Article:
Kylie Kuwada will represent the Garlic Festival
Kylie Kuwada knows garlic. Her knowledge of the stinking rose helped her earn the crown and sash of the 2019 Miss Gilroy Garlic Festival Queen.
She and nine other women waited in anticipation for the results of the annual Gilroy Garlic Festival Pageant held the afternoon of May 19 at New Hope Community Church in Gilroy. With an audience of about 150 watching, the tension mounted as emcee Andrea Yafai announced the winners.
Second runner-up was Lauryn Longoria from Vanguard University. First Runner-Up was Lilly Higgins from Presentation High School. And then for the top royal spot: Kylie Kuwada.
“My jaw dropped. I still can’t believe it,” she said in an interview two days later. “It’s such an honor and I just feel so lucky to represent the Garlic Festival, Christopher Ranch and Gilroy as a whole.”
The third time Kuwada has participated in the festival’s pageant, the Gilroy native did well in the interview with the five judges — Ken Christopher, Stephanie Vegh, Dewey Lucero, Claudia Sandoval, and Shay Matthews. Her speech about garlic played on the personality of Mr. Rogers with the theme of how the festival enables her to be a community helper and volunteering. Her traditional Japanese dance in the talent contest showed off her culture.
A junior at California Polytechnic State University in San Luis Obispo, Kuwada was awarded $1,000 as queen as well as a $10,000 scholarship from Christopher Ranch. She was also awarded the Past Queen ($400) and Past President ($800) scholarships. She tied with contestant Higgins for the best speech and tied for best talent with Brianna Budelli, a Christopher High School student.
The rest of the 2019 royal court include princesses Amaya Leyba-Guerra, Simran Sihra, Jenessa Andrade, Katie Van Horn, Brianna Budelli, Rae Ceballos, and Gisselle Oliveira, who each received $1,500 from Christopher Ranch. For the next 12 months, the members of the royal court will serve as goodwill ambassadors for the festival and the community of Gilroy.
In July, the women will participate in luncheons in the community as well as a friendly visit with representatives from Gilroy’s Sister City Takko-machi in Japan. July 26, 27, and 28 at the 41st Annual Gilroy Garlic Festival they will roam the grounds at Christmas Hill Park chatting with and having their picture taken with many of the tens of thousands of visitors.
“The festival is going to be the most fun part of this experience. Getting to be with the girls for three days, we’ll really bond,” Kuwada said. “You get to experience friendships that will last a lifetime.”
The newly crowned queen and her older brother, Ryan, have helped out with the festival for many years, encouraged by their parents, Marah and Eric. Her mother serves as this year’s chair of the entertainment committee.
“I’ve definitely volunteered for the garlic festival since I’ve been of age,” Kuwada said. “I enjoy giving back to the community, it means so much to me.”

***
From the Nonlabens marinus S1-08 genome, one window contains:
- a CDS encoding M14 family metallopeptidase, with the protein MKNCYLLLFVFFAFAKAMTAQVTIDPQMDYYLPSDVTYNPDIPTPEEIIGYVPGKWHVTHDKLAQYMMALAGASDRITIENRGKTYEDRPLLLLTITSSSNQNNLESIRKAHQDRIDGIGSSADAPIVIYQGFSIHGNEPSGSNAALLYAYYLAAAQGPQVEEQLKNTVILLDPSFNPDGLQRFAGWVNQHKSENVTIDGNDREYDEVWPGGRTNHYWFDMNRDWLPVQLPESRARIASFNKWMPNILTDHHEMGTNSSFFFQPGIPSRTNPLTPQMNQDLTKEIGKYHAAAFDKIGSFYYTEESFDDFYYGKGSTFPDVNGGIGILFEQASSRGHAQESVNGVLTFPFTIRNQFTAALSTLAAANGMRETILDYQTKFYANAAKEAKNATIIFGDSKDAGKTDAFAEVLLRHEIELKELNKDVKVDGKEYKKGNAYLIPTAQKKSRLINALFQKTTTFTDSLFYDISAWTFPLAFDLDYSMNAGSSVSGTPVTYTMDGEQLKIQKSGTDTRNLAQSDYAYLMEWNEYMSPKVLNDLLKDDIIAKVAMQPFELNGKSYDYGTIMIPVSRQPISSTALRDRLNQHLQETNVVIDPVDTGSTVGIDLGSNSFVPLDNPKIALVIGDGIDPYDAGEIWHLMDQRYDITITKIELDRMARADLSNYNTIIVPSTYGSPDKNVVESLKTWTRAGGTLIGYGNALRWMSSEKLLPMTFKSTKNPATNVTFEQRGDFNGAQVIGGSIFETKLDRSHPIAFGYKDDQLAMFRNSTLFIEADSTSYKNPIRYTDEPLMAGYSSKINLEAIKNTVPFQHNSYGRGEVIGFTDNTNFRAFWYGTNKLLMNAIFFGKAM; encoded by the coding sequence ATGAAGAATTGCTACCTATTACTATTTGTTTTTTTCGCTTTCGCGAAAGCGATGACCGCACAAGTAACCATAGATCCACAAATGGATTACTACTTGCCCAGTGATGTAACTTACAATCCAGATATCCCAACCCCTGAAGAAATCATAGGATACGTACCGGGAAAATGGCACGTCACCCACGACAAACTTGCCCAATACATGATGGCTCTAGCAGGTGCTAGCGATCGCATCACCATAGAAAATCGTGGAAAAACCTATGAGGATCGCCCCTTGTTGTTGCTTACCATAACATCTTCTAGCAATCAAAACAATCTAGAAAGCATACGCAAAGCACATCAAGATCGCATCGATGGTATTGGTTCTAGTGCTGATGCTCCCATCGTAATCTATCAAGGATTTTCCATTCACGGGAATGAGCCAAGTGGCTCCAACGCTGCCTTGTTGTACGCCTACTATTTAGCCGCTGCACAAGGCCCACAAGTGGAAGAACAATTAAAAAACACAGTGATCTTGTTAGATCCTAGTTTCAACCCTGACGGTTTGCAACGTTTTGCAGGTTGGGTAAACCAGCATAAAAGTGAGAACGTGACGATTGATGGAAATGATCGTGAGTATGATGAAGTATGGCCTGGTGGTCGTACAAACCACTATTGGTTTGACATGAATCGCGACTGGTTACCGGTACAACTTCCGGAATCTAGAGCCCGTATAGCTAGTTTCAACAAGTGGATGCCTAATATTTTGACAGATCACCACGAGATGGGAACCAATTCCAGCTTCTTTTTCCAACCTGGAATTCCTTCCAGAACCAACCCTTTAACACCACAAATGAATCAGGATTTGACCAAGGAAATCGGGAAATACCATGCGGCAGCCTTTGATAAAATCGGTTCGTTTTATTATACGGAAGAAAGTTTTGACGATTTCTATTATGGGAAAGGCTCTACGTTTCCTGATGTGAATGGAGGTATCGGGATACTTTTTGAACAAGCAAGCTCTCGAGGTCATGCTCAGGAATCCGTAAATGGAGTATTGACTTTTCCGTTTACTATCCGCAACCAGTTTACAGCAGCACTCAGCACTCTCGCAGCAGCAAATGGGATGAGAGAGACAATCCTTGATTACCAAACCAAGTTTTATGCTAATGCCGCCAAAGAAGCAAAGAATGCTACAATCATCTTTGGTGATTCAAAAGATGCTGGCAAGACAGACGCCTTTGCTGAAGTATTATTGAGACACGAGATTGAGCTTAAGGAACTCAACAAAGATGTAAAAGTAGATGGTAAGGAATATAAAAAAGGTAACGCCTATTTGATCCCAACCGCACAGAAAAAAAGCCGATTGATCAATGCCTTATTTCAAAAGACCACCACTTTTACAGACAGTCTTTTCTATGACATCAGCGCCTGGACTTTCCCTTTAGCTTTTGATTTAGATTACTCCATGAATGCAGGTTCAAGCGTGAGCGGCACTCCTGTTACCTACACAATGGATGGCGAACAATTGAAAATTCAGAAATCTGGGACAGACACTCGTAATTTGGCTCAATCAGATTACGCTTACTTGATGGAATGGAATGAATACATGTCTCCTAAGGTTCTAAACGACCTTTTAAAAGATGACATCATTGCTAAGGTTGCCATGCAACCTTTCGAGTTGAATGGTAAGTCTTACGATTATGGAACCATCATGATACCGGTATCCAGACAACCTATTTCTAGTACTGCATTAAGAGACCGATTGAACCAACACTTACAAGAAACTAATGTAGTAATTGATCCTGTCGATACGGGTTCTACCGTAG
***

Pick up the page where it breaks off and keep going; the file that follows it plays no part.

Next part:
Growing up in Gilroy, Kuwada attended El Roble Elementary and Solorsano Middle schools. She graduated from Christopher High School in 2016. Inspired by a science class she took there, she decided on a college major at CalPoly studying environmental management and protection with a minor in biology. She wants a career in marine conservation. She will be interning this summer with the California Department of Fish and Wildlife in Bodega Bay doing research.
Kuwada is thankful for her seasonal work at Christopher Ranch for helping her appreciate the local garlic industry. She worked there as a receptionist in the summer of 2017 during her college break. In the summer of 2018, she did an internship in the garlic grower’s facilities department, doing water reports for the ranch.
“Christopher Ranch has been a huge part of my college experience,” she said. “Being able to work for them and being part of that family has been one of the greatest experiences and I feel so lucky to have that. And now being the queen and able to represent that company and the Gilroy Garlic Festival Association is such an honor that I can’t even put it into words.”
As a judge at this year’s pageant, Ken Christopher, the garlic company’s vice president, was impressed by Kuwada’s poise and confidence during the interview, speech and talent contest.
“She was the one who stood out, and we realized right away that she could handle regional media, she can handle the crowds, she’s ready with all the answers to garlic questions,” he said.
The panel of judges were especially impressed by her encyclopedic knowledge of the herb that made South Valley famous. “She was throwing facts about garlic to the judges,” Christopher said. “She is one of the best ambassadors we can ask for.”
Pageant Chair Katie Alatorre was impressed by the caliber of all the contestants and how they entertained the judges and the audience with their talent.
“The pageant was a lot of fun,” she said. “The girls were amazing. They had a lot of energy,” she said. “The judges look for girls who will represent Gilroy well. They look for someone who is outgoing and personable and has a good knowledge of garlic.”
For Queen Kuwada, going through the pageant process was “one of the coolest experience” she has had in her life. She developed professional skills such as public speaking. She also learned a lot about herself, such as that she enjoys getting on the stage, she said.
Kuwada looks forward to her year serving as the Gilroy Garlic Festival queen, making friends with the other members of the court as they represent the community.
“I think being on the court with nine other smart, talented and outgoing women is one of the best parts,” she said. “And being able to be with them and walk around the festival and be a group of ambassadors for Gilroy is one of the things I’m most excited about this summer.”
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